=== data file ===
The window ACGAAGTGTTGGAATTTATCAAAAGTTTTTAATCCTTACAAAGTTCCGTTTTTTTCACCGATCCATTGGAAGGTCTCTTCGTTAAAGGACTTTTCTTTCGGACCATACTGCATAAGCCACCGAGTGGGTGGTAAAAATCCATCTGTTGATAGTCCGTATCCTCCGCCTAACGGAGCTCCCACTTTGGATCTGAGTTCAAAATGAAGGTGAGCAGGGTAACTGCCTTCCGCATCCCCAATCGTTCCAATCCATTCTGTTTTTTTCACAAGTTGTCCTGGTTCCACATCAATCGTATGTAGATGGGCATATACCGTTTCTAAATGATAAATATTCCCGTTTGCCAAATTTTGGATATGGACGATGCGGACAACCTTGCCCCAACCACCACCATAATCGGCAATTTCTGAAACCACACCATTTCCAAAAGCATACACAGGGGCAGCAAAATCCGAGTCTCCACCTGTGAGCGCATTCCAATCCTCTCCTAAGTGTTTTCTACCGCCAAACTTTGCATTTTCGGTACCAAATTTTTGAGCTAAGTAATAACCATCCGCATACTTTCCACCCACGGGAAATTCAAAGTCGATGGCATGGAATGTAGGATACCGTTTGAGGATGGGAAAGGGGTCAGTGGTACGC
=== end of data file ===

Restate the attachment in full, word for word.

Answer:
The window ACGAAGTGTTGGAATTTATCAAAAGTTTTTAATCCTTACAAAGTTCCGTTTTTTTCACCGATCCATTGGAAGGTCTCTTCGTTAAAGGACTTTTCTTTCGGACCATACTGCATAAGCCACCGAGTGGGTGGTAAAAATCCATCTGTTGATAGTCCGTATCCTCCGCCTAACGGAGCTCCCACTTTGGATCTGAGTTCAAAATGAAGGTGAGCAGGGTAACTGCCTTCCGCATCCCCAATCGTTCCAATCCATTCTGTTTTTTTCACAAGTTGTCCTGGTTCCACATCAATCGTATGTAGATGGGCATATACCGTTTCTAAATGATAAATATTCCCGTTTGCCAAATTTTGGATATGGACGATGCGGACAACCTTGCCCCAACCACCACCATAATCGGCAATTTCTGAAACCACACCATTTCCAAAAGCATACACAGGGGCAGCAAAATCCGAGTCTCCACCTGTGAGCGCATTCCAATCCTCTCCTAAGTGTTTTCTACCGCCAAACTTTGCATTTTCGGTACCAAATTTTTGAGCTAAGTAATAACCATCCGCATACTTTCCACCCACGGGAAATTCAAAGTCGATGGCATGGAATGTAGGATACCGTTTGAGGATGGGAAAGGGGTCAGTGGTACGC